The Siege of Krishnapur
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The Siege of Krishnapur (Empire Trilogy #2)

3.88 of 5 stars 3.88  ·  rating details  ·  2,602 ratings  ·  297 reviews
The Siege of Krishnapur is a modern classic of narrative excitement that also digs deep to explore some fundamental questions of civilisation and life.
Paperback, 375 pages
Published 1993 by Phoenix (an Imprint of The Orion Publishing Group Ltd ) (first published 1973)
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A fictionalized account of the Indian Mutiny (1857), as the British call it, or the First War of Independence, as it's known in India. I agree with my GR friend Mark Monday who felt there was insufficient adventure here. We don't get any great battlefield set pieces, or much in the line of guerrilla warfare either. Instead, the story focuses on a relatively small group of twenty or so British subjects within the government compound of Lucknow, disguised here as Krishnapur, and how they fend off...more
mark monday
fairly enjoyable overall and the period details are particularly fascinating. or maybe i just have a thing for the specific era on display. unfortunately something left me cold about this novel. perhaps it was the lack of old-fashioned adventure in what was a tale of a very bloody and very lengthy siege. perhaps it was the constantly ironic and semi-comic portraits of the characters, both english and indian. although the author uses his barbed wit in a rather unique fashion, as an approach to an...more
I consider myself lucky that I ended up reading this book after the other two in Farrell's empire trilogy, Troubles and The Singapore Grip. Farrell captured me when I picked up Troubles on a free table at my old Job. It was a supremely clever book, and I couldn't wait to find more by the author. The Singapore Grip was compelling as well, but seemed unwieldy. I don't thing Farrell had complete control of the plot and message, and the book suffers from the lack of direction. Perhaps it was the pre...more
You know those books that you think you know even before you read them. Those books that seem to strike those happy chords in your heart and call out to be your bosom buddies based on nothing more than an impression of their cover? That's how Krishnapur and I were for those months it sat on my shelf before I got around to it. Yet when I recently got around to actually cracking the spine on this Booker winner, I found that I had no clue what I was in store for.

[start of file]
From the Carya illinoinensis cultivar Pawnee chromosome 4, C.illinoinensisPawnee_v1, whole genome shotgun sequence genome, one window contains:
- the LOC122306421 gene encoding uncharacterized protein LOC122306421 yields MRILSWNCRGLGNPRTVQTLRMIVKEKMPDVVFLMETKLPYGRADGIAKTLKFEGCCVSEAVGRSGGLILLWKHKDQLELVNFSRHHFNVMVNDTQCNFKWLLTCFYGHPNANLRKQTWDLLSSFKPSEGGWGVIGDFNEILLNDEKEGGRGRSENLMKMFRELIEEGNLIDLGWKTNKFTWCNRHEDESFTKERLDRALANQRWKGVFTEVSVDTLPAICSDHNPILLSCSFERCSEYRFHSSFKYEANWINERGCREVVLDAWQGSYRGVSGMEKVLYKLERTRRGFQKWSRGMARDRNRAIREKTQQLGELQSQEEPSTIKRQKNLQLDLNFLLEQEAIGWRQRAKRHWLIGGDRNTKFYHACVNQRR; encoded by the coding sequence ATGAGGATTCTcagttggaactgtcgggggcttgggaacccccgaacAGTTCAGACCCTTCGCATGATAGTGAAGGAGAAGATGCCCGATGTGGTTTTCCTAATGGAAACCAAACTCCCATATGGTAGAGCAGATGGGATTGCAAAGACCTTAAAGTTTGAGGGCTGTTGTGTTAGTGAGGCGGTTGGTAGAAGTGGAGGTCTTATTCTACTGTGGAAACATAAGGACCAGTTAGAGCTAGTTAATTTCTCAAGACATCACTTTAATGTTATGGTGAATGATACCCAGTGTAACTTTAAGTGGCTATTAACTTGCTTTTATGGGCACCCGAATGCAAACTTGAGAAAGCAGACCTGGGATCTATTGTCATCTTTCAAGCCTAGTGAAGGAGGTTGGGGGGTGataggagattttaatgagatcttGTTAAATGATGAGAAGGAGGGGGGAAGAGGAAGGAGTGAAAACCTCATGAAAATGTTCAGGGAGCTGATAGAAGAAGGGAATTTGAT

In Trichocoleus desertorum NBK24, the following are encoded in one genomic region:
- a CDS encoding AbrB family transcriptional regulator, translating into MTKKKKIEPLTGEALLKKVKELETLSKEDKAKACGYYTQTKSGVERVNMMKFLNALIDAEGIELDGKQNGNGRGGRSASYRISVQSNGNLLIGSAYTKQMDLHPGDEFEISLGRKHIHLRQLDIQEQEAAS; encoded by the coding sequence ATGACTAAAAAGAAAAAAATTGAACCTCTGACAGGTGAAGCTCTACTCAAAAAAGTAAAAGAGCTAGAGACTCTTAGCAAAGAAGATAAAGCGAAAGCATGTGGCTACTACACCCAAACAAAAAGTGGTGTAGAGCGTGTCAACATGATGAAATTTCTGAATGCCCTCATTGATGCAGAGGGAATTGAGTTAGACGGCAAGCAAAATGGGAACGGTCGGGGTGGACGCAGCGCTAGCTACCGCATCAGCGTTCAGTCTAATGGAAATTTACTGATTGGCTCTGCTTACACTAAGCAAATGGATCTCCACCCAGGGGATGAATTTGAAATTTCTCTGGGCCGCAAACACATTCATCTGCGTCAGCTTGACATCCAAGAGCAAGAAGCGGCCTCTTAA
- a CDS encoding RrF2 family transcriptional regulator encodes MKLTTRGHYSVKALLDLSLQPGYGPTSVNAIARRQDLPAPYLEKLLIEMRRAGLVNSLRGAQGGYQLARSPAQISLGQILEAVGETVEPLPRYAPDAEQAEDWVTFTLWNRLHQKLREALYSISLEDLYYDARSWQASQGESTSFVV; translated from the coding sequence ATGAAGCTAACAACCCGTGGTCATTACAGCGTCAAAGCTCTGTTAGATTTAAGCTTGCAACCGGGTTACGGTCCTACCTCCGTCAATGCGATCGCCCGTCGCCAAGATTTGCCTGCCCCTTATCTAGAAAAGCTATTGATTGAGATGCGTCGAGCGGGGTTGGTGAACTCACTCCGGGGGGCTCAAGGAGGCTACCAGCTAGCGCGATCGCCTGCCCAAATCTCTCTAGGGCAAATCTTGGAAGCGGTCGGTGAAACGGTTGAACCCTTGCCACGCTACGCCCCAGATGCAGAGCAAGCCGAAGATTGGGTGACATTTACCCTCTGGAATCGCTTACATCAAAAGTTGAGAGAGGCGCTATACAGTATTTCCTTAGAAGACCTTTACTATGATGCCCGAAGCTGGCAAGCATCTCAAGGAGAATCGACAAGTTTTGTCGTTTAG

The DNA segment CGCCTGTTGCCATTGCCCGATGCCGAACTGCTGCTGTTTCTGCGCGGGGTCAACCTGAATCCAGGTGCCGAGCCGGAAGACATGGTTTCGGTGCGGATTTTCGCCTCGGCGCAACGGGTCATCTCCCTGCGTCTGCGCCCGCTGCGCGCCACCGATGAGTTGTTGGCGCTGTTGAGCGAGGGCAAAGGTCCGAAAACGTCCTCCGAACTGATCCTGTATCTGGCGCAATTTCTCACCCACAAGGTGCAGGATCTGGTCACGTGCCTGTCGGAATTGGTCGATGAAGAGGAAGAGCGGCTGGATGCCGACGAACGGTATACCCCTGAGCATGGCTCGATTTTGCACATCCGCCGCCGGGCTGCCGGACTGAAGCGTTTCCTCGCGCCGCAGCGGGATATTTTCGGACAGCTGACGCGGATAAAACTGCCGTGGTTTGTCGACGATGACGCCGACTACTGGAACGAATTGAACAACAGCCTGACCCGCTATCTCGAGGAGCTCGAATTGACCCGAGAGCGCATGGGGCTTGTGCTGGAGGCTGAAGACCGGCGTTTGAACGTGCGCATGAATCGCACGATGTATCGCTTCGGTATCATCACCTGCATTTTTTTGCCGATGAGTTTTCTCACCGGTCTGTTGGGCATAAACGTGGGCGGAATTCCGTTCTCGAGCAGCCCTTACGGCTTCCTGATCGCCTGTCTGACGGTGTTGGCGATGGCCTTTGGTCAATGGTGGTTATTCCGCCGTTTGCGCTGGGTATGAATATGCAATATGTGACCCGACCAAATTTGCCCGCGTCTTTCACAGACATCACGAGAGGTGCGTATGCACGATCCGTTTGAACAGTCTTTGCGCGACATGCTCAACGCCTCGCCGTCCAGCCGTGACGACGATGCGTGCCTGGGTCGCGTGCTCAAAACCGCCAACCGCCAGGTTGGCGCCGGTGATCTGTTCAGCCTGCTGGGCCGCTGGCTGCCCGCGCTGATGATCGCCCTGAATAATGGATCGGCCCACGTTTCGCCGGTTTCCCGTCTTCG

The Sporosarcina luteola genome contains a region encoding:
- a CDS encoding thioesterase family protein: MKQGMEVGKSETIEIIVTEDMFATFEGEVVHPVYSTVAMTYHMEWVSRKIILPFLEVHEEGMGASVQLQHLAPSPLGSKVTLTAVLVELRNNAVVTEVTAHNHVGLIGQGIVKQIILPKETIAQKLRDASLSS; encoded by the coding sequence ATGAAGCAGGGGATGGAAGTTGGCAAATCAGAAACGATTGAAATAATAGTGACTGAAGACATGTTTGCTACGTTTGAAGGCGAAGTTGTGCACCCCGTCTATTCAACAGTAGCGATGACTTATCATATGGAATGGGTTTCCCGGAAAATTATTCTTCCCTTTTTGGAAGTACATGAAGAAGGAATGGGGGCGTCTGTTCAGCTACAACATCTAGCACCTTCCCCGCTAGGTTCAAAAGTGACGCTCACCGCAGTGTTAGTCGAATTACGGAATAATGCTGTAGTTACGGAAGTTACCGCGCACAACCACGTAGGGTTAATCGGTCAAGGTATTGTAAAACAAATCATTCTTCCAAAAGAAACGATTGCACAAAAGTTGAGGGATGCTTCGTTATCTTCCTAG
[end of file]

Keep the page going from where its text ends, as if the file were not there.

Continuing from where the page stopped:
Rather than a brutal retelling of co...more
So, so good. Plotwise, it's kind of Camus' The Plague meets Gunga Din or something -- Brits end up holed up in the administrator's residence in a remote Indian town during the Sepoy mutiny, and you get to see everyone's personality under pressure. It seems to me that I have read a lot of books about groups of people trapped somewhere with the food running out and the pressure on, and what becomes of them -- so, it's not very original on that level, but the people themselves are fascinating, the...more
This book totally fooled me - I thought it was written ages ago in times gone by, days of yore etc. but nope, JG Farrell rattled it out in the 1970s. Very tricksy in a EM Forster representation of Brits in a colonial setting kind of way.

You might want to keep a cup of tea handy or perhaps a G & T as you will want something to dunk this book in - it can be a little dry . The petty tribulations of life in colonial India are really brought to the fore with delicate lay-dees overcome by heat/ bo...more
Sandy Tjan
In The Siege of Krishnapur, J.G. Farrell exposes colonialism as what it really was: a Victorian folly riddled with hypocrisy and exploitation, a fact that gradually became apparent during the Great Mutiny of 1857. The various characters holed up inside the Company’s Residency in Krishnapur each represent the different faces of the British colonialism: the Collector, a conscientious bureaucrat whose mission is to bring Western science and civilization (as exemplified by the Great Exhibition of 18...more
Quinn Slobodian
It's Madame Bovary meets The Dawn of the Dead. The backdrop is a British outpost during the 1857 Indian Rebellion, or "Great Mutiny", of Indian soldiers against their British leaders which left tens of thousands dead in fighting and retribution and led to the formal annexation of India into the British Empire. The besieged outpost acts as the shopping mall in the zombie movie. With a set number of characters forced to interact with one another under steadily deteriorating living conditions, we w...more
Farrell was a genius. _Troubles_ had me thinking it, this book confirms it. Watching him juggle the horrifying and the hilarious for over 300 pages is amazing. This is a much more suspenseful, harrowing read than that equally great study of disintegration and the End of Empire. But taken together they're a wonder. (I took some time off after Troubles, knowing I wanted to be able to savor rather than gulp Farrell's other great works. I will, again, now take some time before finishing the trilogy....more
Justin Evans
Towards the end of SoK, the once-sanguine Collector meets the once-romantic Fleury. Fleury asks him about his collection of art; the Collector says that "Culture is a sham. It's a cosmetic painted on life by rich people to conceal its ugliness."

I enjoyed Farrell's 'Troubles,' but something about it was a bit off. In part, it just wasn't as streamlined or controlled as SoK is. I was worried that SoK would end up as unsatisfying as T through the first 100 or so pages. But by the time the Collecto...more